The amount of sick leave taken in the UK could be slashed by two million days if staff took more exercise, according to a study by consultancy Deloitte.
The survey of more than 10,000 people found that fewer than half of the UK’s workers exercised enough to meet the government’s recommended target of 150 minutes of exercise a week.
If this number could be raised to 70%, the result would be 2,783,808 fewer days taken off sick, or an estimated saving to the economy of around £487m.
The survey found that those who exercised for fewer than the recommended 150 minutes per week took an average of 3.5 days off sick.
This compared with those who exercised more than the recommended amount, who took an average of three sick days off a year.
People who exercised for more than 150 minutes a week also visited the doctor and hospital less, averaging 1.9 visits a year compared with 2.6 visits a year by those who exercised less, said Deloitte.
Adrian Balcombe, Deloitte partner specialising in the fitness industry, said: “A population more motivated to exercise could boost revenues for health club and leisure centre operators. Employers would see increased productivity through reduced absenteeism, and people would enjoy a healthier lifestyle.”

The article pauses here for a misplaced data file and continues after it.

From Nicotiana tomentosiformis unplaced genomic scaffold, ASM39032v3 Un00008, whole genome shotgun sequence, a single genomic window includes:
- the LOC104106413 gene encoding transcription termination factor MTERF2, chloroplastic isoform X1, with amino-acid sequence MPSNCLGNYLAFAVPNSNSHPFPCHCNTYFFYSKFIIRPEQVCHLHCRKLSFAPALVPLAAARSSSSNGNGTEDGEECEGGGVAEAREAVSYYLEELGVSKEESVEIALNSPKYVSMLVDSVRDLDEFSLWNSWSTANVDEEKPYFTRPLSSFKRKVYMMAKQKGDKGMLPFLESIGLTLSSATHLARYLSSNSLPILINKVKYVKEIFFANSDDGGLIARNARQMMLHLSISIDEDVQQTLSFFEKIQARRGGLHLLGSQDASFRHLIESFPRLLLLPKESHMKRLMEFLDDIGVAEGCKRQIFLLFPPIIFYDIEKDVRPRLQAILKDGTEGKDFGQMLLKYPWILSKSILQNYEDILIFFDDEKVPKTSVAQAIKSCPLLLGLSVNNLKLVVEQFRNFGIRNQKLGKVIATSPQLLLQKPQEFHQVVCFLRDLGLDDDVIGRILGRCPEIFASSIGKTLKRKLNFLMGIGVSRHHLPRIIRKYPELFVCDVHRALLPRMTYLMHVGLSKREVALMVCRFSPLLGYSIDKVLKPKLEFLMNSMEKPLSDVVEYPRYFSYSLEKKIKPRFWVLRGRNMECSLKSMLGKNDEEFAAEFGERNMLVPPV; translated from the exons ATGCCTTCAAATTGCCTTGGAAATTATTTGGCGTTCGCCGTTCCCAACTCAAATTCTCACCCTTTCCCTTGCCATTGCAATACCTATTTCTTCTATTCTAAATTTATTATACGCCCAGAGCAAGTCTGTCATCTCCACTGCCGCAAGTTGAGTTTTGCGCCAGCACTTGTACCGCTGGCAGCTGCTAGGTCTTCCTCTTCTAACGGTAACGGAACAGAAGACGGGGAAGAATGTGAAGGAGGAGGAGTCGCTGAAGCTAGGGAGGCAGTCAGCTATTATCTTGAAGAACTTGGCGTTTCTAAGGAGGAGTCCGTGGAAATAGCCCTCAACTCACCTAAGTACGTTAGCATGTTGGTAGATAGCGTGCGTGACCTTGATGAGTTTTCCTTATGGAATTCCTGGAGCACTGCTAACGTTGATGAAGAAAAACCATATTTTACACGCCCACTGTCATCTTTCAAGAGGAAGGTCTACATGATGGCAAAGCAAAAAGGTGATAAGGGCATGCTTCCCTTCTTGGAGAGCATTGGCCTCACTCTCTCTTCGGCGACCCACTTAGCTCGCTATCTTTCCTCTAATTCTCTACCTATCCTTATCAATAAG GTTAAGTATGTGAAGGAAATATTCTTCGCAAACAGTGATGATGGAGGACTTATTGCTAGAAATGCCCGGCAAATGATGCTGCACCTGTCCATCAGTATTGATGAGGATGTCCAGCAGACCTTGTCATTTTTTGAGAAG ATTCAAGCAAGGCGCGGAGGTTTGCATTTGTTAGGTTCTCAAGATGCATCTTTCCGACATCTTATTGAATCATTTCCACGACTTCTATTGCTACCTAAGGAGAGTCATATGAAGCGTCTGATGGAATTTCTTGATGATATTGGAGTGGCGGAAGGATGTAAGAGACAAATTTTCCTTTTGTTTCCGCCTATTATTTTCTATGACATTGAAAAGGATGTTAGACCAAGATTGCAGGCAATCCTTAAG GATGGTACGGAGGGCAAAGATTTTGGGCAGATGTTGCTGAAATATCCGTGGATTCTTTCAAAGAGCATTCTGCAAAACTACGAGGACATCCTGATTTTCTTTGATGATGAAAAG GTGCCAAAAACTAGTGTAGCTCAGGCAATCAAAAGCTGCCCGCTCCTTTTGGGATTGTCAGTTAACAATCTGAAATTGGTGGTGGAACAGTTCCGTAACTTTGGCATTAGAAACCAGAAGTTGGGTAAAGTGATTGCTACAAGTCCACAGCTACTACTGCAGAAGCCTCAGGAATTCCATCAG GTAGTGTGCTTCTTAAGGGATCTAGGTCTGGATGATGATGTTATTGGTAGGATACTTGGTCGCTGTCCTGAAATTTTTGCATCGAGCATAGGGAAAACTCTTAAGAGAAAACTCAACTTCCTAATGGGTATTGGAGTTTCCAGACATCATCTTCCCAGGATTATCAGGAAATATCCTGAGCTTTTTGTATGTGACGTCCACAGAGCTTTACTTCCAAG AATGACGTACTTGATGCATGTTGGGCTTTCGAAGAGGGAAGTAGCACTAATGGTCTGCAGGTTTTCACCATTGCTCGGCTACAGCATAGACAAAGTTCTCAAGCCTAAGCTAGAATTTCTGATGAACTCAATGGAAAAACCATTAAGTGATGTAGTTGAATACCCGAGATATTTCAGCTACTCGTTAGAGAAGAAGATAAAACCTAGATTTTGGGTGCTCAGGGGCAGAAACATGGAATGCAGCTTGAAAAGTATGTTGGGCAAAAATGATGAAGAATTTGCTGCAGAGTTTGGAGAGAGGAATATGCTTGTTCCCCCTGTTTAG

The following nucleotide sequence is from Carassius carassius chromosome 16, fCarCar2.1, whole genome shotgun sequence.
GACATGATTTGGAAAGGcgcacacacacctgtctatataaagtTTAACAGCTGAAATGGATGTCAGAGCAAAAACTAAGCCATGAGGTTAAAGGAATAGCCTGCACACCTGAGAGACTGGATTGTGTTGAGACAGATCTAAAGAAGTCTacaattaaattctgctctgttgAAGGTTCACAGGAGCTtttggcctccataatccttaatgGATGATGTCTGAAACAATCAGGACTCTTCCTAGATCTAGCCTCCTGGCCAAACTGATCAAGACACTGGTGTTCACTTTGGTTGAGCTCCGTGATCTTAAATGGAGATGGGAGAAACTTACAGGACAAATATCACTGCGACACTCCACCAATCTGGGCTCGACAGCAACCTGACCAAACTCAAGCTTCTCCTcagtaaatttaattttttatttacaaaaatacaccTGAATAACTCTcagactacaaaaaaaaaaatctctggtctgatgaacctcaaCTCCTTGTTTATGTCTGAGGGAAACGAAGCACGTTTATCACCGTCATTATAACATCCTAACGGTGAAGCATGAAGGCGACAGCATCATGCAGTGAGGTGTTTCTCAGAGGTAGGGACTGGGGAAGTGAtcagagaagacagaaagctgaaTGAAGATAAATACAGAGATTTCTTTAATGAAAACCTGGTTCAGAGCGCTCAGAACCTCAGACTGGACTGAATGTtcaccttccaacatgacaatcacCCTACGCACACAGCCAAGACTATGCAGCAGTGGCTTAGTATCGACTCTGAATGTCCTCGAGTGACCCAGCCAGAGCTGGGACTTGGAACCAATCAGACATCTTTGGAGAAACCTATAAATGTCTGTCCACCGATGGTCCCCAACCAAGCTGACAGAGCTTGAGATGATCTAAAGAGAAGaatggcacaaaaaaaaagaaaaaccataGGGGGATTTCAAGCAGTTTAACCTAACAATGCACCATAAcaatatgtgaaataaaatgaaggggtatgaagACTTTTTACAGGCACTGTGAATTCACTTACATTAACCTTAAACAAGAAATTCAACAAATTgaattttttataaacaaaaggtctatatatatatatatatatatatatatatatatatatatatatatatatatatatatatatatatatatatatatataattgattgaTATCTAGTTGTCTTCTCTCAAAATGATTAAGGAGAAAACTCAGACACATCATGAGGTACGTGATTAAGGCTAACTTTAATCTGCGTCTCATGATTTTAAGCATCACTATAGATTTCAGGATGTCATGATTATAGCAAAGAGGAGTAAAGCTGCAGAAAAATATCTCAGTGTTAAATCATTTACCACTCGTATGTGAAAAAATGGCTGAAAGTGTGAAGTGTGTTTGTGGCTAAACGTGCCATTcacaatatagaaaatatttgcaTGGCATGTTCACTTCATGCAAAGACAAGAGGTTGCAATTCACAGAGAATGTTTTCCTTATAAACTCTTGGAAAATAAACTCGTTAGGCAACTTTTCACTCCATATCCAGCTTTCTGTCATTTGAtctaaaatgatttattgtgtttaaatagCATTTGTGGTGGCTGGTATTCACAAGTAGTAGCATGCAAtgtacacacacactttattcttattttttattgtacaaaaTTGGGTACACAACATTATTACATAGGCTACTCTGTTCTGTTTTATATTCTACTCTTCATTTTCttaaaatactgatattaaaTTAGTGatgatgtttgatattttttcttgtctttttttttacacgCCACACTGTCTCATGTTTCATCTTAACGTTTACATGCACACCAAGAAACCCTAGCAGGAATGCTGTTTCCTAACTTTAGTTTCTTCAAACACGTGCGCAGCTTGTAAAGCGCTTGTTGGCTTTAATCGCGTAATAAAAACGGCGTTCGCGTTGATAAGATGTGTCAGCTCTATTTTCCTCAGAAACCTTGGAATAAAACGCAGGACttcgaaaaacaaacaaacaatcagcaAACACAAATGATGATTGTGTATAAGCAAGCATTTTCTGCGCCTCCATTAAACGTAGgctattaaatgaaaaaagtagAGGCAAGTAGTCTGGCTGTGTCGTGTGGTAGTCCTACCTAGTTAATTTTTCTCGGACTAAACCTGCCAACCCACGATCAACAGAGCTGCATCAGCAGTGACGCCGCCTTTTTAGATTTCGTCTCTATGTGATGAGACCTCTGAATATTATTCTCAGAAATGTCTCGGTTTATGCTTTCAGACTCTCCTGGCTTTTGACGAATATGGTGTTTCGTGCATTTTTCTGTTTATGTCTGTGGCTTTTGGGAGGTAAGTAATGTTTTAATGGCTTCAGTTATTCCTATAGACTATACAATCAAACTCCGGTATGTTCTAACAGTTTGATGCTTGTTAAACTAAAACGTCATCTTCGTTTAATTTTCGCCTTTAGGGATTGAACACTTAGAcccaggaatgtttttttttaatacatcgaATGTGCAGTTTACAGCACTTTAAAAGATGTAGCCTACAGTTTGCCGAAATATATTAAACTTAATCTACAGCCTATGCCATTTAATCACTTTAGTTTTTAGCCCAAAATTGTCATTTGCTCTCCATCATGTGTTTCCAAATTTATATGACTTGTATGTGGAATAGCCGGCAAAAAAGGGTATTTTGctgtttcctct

For almost half of the people surveyed, walking was their main form of exercise, followed by jogging or running and swimming.
When walking was excluded, health clubs were the most popular places to exercise. But only 17% of those surveyed were health club members, although more than a quarter were lapsed members.
Go to www.deloitte.co.uk